The Shakespeare Conference: SHK 18.0026 Tuesday, 16 January 2007
Date: Tuesday, January 16, 2007
Subject: F. Murray Abraham stars in rare double bill
The Oneida Daily Dispatch
F. Murray Abraham stars in rare double bill
By Wayne Myers, Dispatch Drama Critic
NEW YORK - New York was abuzz as the Delacorte Theater, Central Park
home of the New York Shakespeare Festival, neared completion in early
1962. But the story quickly became about the play that New York
Shakespeare Festival founder Joe Papp selected to inaugurate the
Delacorte with on June 18, 1962-Shakespeare's 1597 "The Merchant of
The cast featured George C. Scott as the Jewish moneylender Shylock and
James Earl Jones as the Prince of Morocco.
By that point, "The Merchant of Venice" had a long, colorful history of
protest. Now the NYSF production-and WCBS-TV's announcement that there
would be a live telecast of the staging on CBS-was about to enlarge that
New York City's most influential rabbis came out against the production
and the telecast of the play, viewing the character of Shylock as
reinforcing ugly stereotypes of Jews. It became a national story. The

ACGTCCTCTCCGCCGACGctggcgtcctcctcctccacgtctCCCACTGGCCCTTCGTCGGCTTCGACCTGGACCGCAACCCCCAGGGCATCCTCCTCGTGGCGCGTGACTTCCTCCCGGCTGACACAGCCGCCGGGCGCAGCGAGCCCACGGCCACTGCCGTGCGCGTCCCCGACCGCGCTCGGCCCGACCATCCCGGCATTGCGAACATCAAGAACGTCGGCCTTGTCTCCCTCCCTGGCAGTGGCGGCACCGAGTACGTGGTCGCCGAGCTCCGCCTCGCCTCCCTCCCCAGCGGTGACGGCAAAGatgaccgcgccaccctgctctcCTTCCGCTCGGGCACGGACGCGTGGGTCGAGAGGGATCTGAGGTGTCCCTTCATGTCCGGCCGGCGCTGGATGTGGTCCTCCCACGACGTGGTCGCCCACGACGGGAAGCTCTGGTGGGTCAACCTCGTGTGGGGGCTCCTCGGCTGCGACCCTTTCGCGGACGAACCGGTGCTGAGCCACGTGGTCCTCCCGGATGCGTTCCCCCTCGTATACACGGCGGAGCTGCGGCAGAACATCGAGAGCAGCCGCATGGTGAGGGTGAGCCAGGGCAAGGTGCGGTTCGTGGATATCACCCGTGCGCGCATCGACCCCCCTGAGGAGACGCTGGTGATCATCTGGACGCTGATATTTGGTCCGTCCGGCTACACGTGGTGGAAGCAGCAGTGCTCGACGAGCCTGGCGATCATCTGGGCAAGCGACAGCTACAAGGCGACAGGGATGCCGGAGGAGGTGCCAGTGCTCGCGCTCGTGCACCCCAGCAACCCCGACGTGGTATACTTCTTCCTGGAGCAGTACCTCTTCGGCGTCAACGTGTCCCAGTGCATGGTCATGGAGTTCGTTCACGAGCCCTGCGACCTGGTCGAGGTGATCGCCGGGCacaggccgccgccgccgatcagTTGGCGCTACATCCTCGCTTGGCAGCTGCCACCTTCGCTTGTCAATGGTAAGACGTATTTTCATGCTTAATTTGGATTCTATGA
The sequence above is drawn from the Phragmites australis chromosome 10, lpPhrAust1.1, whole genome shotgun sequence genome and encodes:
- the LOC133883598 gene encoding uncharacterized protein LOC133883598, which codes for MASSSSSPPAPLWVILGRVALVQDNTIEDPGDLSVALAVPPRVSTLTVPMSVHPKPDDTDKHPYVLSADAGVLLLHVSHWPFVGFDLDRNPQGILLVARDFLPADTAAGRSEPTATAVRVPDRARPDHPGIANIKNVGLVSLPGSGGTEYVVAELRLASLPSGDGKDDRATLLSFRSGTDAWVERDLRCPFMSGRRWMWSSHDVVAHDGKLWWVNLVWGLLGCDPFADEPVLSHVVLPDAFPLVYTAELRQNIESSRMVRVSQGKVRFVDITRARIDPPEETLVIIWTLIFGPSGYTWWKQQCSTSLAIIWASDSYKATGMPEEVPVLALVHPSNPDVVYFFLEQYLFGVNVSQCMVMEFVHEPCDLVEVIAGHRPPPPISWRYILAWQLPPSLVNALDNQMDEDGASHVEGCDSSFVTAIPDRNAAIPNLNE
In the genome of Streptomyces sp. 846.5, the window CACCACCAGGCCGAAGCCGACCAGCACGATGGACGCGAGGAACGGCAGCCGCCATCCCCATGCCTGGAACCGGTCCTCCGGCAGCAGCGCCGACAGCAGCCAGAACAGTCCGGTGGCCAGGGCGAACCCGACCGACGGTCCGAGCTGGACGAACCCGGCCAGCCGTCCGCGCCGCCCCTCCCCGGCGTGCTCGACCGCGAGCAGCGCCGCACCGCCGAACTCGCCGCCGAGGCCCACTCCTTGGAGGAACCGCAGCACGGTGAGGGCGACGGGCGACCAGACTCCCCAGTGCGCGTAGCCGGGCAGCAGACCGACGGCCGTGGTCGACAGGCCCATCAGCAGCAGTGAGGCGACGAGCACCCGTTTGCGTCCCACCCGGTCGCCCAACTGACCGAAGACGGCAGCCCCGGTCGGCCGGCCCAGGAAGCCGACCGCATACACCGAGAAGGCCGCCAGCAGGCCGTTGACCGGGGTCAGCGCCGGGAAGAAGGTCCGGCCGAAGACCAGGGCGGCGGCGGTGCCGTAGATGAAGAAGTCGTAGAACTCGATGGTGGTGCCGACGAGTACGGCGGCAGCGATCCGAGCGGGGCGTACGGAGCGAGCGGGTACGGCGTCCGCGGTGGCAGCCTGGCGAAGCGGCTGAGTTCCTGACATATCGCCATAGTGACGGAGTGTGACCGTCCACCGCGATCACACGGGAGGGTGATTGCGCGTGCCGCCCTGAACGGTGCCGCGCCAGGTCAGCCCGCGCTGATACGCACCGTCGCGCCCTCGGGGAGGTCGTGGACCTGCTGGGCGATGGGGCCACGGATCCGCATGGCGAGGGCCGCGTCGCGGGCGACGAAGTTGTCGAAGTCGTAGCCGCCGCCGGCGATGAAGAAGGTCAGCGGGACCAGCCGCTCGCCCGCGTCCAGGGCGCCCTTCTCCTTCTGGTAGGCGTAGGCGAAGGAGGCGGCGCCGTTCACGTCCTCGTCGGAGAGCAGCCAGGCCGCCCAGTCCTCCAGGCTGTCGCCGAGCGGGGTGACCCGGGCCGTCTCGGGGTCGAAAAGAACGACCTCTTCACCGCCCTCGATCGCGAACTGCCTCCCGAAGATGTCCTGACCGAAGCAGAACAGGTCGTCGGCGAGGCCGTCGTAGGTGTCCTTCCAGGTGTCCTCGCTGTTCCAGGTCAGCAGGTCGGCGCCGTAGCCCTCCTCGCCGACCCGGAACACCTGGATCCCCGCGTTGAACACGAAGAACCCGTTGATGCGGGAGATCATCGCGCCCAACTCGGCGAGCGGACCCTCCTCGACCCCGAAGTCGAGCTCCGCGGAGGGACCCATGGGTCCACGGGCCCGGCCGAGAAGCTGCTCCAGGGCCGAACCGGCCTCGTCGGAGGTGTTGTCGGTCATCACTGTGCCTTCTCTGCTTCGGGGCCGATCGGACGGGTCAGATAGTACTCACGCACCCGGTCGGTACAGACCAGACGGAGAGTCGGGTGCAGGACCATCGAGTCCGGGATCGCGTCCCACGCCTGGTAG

play would end up running for 17 performances at the Delacorte. Citing
the international media and research firm Arbitron, Helen Epstein, in
her book, "Joe Papp: An American Life," wrote that "the televised
broadcast was seen in 800,000 homes by an estimated audience of two
There is almost no track record of outrage, however, over performances
of Christopher Marlowe's 1590 "The Jew of Malta"-probably because it's
rarely performed now, especially stateside, even in New York. But it was
hugely popular in London from its first performance around 1590 through
the closing of the theaters in 1642.
If "The Merchant of Venice" inevitably draws protest for its character
Shylock, what can be expected from "The Jew of Malta?"
Now Theatre for a New Audience is mounting both plays as a double bill
with a 14-member ensemble that includes F. Murray Abraham at the Duke on
42nd Street in New York.
[ . . . ]
Editor's Note: I read an interesting article the other day that I found
at the website "All About Jewish Theatre," which describes itself as
"The Global Website to promote and enhance Jewish Theatre and Performing
Arts Worldwide. The article, "A very Jewish villain," by Jonathan
Freedland appears to be a reprint from a 2004 edition of the Guardian.
The piece is a review of Michael Radford's feature film The Merchant of
Venice with Al Pacino as Shylock. Many of the issues that it examines
have been much discussed on SHAKSPER in the past: Is The Merchant of
Venice a profoundly anti-Semitic work? Is Shylock a villain? and so on.
What I found most interesting was the discussion of the play in the
medium of film: "For the very nature of the medium aggravates the
traditional dilemmas of staging The Merchant of Venice." This issue is
the reason that I mention this review, and I am not inviting a rehashing
of those topics that have been thoroughly discussed in the past. The
article can be found at
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